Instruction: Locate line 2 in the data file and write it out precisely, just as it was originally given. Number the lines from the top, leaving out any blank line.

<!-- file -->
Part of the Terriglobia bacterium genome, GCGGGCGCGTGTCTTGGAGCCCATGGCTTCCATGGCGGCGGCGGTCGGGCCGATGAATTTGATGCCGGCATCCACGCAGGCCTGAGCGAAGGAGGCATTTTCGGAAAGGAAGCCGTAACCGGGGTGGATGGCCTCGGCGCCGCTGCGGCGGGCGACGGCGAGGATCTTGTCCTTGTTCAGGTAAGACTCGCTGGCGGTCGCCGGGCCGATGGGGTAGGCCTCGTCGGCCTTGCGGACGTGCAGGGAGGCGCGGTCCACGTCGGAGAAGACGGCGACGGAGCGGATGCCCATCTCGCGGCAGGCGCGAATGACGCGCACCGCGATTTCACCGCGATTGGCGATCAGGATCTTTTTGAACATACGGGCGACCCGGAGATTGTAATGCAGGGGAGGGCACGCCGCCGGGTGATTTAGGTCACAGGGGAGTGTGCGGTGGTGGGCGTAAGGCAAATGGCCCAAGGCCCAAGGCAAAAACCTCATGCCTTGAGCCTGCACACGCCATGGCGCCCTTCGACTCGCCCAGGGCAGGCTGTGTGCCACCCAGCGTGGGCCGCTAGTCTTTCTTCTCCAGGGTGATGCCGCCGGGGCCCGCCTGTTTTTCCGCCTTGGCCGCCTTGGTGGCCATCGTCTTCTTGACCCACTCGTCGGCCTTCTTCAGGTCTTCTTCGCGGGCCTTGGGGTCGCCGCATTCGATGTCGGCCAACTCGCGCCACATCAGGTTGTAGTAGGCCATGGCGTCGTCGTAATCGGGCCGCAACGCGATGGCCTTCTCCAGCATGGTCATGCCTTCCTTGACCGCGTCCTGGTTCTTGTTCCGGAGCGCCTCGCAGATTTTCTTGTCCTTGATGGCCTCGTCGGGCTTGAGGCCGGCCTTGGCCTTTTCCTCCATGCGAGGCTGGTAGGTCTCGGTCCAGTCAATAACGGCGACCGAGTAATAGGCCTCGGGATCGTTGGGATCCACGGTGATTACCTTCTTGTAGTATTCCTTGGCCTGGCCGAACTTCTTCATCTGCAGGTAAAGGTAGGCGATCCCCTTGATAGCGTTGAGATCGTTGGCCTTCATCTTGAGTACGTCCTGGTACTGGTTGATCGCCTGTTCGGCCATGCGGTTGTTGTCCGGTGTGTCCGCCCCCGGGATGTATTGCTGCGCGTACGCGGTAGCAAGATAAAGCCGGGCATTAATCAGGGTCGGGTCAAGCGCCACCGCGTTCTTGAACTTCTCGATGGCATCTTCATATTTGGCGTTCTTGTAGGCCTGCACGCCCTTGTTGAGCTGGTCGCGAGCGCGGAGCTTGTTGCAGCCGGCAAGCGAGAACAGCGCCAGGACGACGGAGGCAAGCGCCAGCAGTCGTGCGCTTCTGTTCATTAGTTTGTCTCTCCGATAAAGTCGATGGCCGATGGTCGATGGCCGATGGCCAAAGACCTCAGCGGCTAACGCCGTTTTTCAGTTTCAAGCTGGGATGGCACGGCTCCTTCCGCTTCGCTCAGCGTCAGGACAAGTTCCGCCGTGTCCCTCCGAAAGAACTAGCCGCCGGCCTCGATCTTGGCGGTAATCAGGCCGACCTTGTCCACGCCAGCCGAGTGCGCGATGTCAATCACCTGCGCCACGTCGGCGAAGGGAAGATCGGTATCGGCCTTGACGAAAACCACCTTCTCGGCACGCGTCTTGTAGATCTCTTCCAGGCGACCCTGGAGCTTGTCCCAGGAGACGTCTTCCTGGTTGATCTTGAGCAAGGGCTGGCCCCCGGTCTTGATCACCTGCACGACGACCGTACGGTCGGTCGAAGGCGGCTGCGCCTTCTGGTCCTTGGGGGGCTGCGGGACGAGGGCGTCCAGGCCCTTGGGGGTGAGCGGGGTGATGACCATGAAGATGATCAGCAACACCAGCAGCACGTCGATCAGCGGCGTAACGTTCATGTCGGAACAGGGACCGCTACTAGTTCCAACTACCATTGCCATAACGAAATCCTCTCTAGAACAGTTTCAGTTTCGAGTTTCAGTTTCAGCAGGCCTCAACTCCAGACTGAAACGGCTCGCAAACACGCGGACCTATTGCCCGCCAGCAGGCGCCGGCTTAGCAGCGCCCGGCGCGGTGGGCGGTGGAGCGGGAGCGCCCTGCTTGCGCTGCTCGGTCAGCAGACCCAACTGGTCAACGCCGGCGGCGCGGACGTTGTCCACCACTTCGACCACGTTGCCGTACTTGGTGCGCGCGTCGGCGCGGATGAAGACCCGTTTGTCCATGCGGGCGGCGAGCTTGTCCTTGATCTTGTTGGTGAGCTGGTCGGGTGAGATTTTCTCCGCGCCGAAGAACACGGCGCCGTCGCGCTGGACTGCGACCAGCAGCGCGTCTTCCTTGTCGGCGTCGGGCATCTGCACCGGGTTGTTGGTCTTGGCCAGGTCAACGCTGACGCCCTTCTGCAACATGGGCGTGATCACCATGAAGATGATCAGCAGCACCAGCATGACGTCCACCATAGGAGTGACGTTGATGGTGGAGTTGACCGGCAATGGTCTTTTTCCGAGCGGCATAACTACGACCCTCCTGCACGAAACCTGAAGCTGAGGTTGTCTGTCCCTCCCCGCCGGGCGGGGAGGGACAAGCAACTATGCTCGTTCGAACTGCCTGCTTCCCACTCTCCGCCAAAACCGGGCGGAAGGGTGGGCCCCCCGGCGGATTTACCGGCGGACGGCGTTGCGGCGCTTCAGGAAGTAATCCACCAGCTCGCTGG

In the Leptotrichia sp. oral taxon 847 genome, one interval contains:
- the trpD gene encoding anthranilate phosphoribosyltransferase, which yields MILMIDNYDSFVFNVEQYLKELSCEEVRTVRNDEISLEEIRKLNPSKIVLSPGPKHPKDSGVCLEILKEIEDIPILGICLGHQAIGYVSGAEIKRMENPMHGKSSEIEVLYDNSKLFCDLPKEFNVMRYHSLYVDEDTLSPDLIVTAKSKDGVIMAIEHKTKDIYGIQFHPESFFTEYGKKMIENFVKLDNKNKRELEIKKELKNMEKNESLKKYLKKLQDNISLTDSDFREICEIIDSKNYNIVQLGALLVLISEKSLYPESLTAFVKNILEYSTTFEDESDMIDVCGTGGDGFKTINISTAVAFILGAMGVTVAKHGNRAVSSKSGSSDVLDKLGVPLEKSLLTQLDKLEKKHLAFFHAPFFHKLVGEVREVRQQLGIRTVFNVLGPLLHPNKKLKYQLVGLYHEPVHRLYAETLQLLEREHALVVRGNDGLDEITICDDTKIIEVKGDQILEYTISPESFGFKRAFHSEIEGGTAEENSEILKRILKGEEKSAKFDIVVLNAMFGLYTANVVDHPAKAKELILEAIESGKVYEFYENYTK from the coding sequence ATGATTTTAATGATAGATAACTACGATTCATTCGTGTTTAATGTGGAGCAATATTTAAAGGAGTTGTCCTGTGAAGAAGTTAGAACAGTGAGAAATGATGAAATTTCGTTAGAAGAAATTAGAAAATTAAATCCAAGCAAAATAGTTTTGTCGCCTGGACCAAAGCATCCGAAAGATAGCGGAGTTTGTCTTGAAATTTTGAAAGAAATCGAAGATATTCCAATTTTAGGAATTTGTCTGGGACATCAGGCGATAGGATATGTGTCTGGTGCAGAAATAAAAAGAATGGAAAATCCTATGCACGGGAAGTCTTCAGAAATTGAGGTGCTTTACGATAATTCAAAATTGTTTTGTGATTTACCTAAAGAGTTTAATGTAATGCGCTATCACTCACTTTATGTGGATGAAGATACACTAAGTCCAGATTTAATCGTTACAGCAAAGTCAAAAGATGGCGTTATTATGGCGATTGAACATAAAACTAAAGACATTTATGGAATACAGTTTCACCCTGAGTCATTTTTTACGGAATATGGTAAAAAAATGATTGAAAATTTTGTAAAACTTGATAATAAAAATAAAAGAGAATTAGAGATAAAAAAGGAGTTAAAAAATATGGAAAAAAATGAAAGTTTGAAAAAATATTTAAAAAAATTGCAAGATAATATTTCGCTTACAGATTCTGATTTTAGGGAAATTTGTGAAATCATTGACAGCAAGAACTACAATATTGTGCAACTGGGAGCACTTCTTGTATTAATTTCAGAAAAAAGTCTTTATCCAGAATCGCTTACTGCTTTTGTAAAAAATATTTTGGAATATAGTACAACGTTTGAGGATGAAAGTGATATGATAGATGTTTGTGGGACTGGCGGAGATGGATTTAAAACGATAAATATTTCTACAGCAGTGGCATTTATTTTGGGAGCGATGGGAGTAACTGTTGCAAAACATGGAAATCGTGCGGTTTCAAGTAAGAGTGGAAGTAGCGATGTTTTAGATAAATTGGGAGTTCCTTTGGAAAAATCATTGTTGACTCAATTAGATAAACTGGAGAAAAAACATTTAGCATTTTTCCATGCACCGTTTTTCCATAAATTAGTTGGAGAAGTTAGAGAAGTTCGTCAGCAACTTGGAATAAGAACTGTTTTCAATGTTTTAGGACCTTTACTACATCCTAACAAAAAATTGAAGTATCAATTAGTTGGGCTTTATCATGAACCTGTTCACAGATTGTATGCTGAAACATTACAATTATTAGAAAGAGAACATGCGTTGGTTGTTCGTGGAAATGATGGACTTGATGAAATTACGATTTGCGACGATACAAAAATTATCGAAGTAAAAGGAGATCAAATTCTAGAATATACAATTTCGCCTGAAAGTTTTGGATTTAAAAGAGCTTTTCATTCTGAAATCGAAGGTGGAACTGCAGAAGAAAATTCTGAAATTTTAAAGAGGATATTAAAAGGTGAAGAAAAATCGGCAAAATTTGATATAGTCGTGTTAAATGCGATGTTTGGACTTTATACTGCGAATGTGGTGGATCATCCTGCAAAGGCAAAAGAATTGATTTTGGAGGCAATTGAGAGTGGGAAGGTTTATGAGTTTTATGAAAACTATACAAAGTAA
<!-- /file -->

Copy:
In the Leptotrichia sp. oral taxon 847 genome, one interval contains: